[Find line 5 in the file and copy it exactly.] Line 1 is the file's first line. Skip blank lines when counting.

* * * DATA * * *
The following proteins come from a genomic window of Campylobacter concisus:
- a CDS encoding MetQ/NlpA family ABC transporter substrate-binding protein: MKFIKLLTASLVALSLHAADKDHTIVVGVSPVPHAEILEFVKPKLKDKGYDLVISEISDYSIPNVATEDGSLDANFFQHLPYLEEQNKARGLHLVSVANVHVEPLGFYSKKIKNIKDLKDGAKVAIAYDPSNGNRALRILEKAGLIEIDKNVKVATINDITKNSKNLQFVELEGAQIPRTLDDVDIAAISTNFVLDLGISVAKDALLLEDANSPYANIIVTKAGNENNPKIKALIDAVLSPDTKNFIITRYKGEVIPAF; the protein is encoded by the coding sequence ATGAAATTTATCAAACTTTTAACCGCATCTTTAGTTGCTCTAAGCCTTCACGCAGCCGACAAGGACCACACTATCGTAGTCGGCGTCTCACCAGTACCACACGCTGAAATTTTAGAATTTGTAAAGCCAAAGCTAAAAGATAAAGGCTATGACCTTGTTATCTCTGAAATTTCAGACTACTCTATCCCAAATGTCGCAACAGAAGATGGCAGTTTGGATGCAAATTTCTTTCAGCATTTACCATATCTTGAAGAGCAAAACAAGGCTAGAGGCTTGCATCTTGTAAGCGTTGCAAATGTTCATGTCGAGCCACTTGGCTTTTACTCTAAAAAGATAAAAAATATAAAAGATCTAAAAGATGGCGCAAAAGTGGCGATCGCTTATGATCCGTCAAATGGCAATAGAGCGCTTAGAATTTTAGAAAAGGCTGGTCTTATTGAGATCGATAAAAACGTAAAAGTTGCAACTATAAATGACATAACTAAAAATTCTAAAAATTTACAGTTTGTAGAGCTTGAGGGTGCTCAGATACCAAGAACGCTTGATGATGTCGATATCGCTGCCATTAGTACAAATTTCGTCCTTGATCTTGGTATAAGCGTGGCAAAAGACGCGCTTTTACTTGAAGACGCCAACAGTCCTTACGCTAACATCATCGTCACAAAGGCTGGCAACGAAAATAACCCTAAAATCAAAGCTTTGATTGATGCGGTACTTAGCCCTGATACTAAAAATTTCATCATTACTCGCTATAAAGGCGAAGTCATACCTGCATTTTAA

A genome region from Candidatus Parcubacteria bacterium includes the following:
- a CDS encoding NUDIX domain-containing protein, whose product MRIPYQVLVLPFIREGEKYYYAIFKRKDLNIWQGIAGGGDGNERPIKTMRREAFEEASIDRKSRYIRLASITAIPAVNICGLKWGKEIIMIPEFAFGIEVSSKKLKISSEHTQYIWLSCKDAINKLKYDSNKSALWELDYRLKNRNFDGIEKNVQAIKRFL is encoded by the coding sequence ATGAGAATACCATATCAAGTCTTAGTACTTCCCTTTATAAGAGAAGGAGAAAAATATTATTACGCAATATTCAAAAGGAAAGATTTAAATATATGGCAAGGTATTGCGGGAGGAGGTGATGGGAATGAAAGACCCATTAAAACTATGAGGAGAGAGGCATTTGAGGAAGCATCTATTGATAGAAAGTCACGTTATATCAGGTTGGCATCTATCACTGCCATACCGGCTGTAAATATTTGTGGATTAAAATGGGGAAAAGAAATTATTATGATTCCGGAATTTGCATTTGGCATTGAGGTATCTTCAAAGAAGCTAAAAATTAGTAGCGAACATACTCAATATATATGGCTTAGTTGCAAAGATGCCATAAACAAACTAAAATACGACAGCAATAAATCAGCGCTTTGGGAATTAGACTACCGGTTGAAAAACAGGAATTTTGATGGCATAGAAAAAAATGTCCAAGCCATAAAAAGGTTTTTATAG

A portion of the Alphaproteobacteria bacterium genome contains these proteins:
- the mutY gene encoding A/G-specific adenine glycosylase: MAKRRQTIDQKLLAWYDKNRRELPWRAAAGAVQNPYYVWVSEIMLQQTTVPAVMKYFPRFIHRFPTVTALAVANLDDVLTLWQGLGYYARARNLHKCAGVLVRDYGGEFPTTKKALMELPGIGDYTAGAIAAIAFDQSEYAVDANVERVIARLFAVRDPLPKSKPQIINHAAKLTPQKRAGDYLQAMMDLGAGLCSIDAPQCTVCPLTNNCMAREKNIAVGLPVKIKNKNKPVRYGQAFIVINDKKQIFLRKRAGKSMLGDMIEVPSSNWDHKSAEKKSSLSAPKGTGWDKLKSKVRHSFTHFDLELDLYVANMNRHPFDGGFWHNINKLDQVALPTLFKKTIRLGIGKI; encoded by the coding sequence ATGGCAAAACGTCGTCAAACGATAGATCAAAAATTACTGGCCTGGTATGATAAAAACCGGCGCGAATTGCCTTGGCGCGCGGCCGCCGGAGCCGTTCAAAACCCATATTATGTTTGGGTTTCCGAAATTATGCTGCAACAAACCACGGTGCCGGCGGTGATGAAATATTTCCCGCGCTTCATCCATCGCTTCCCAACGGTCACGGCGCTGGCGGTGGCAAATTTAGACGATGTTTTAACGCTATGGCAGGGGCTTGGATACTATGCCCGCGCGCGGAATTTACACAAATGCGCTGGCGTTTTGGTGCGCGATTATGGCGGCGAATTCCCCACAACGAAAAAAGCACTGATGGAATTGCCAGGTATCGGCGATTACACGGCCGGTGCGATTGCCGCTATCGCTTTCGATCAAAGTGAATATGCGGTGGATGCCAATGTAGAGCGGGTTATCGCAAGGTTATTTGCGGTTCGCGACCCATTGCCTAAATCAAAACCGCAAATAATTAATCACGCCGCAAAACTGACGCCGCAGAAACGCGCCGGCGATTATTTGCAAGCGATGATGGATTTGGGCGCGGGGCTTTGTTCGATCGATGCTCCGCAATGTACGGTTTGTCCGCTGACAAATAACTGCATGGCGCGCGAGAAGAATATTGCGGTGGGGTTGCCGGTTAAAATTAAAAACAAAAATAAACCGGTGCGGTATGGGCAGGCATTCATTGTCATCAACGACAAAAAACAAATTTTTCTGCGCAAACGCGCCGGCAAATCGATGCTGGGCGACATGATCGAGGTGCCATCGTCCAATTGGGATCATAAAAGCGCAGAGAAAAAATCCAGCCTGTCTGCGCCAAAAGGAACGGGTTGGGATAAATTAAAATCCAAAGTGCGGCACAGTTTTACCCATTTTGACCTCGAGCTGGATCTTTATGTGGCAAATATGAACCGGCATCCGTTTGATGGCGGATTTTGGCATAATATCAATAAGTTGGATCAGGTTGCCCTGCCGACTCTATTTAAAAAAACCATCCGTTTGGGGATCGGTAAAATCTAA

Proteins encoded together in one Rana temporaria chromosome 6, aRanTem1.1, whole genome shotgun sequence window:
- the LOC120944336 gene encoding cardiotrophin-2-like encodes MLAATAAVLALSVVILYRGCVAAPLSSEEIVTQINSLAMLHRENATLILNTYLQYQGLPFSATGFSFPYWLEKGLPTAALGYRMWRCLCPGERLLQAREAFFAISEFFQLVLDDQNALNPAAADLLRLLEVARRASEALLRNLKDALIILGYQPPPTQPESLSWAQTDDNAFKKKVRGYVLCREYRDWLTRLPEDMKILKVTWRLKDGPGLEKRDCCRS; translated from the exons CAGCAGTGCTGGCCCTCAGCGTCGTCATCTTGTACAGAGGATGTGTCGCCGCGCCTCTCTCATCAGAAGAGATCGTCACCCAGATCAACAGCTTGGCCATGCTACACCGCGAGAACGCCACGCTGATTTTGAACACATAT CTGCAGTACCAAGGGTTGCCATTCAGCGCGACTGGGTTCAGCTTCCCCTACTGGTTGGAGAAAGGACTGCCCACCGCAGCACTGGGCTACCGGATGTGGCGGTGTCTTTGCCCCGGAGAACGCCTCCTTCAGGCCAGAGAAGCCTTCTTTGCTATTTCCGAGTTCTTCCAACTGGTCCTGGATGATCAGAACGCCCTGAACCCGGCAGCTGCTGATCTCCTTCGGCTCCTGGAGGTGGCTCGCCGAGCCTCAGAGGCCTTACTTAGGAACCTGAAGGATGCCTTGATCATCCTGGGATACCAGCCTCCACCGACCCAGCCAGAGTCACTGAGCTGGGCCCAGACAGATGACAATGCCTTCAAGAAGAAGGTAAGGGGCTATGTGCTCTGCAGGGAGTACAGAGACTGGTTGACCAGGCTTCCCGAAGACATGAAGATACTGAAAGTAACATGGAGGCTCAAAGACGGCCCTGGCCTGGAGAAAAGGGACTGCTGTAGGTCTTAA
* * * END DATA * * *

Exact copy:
A portion of the Alphaproteobacteria bacterium genome contains these proteins: